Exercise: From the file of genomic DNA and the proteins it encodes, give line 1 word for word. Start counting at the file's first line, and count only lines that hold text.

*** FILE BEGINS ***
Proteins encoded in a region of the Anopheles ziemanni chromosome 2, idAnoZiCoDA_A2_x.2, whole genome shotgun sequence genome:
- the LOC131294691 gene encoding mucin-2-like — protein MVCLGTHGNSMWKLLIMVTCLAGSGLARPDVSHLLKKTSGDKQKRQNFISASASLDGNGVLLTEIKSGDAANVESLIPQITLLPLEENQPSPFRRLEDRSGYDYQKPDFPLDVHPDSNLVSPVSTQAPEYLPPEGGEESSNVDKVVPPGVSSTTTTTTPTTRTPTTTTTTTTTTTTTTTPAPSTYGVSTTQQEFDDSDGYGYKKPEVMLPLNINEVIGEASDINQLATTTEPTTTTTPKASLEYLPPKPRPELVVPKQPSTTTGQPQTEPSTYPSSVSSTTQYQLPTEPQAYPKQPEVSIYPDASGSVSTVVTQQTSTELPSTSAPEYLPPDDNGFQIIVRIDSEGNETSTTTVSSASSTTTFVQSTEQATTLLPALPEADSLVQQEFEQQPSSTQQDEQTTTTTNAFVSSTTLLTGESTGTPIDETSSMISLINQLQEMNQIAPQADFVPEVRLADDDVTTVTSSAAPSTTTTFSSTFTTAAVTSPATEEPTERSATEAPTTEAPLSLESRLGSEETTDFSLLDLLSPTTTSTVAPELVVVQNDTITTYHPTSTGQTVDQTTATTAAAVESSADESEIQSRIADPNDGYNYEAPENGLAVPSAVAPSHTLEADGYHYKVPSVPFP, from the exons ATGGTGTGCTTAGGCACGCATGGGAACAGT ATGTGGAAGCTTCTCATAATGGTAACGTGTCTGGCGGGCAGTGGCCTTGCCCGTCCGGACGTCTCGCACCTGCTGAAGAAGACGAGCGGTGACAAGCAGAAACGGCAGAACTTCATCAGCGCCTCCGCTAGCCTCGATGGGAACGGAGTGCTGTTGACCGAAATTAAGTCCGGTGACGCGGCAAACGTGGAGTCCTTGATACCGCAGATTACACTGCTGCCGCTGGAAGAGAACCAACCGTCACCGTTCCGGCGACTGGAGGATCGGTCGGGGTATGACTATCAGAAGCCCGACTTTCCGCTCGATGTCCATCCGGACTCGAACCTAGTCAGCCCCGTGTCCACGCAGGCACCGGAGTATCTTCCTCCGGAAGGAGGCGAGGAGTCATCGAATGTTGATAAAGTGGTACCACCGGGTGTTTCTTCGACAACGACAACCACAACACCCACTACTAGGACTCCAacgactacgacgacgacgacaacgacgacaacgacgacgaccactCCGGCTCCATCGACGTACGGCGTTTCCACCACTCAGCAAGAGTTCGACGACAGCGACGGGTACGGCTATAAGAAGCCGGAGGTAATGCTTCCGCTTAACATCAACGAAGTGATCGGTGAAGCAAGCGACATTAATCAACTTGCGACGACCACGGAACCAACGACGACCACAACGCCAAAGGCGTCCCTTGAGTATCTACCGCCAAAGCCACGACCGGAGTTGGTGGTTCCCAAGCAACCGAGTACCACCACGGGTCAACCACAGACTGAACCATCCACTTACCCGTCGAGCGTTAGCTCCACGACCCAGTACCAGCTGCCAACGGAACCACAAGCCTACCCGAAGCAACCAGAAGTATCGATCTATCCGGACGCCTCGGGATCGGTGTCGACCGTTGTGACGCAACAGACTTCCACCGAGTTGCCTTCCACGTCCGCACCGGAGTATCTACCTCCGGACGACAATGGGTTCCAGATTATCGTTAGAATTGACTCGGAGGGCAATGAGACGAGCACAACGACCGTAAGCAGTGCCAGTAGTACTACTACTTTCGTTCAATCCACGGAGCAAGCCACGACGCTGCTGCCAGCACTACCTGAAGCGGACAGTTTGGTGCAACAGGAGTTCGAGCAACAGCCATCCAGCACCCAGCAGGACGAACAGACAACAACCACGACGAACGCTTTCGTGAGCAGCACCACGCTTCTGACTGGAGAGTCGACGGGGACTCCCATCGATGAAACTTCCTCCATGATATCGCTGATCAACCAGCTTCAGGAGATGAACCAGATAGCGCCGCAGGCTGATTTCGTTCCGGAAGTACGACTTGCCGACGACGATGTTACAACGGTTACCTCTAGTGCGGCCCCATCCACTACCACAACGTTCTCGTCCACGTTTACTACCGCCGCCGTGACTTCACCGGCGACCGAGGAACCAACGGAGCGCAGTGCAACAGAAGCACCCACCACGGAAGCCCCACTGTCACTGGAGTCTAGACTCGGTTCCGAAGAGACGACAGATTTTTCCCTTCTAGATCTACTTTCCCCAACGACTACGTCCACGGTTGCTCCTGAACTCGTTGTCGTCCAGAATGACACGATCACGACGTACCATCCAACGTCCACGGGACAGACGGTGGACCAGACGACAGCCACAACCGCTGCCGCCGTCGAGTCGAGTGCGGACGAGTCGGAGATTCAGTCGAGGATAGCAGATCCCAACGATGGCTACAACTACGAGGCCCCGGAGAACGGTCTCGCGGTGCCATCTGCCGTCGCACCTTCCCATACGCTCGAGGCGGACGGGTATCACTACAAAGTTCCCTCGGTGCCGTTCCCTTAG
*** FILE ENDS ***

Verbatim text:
Proteins encoded in a region of the Anopheles ziemanni chromosome 2, idAnoZiCoDA_A2_x.2, whole genome shotgun sequence genome: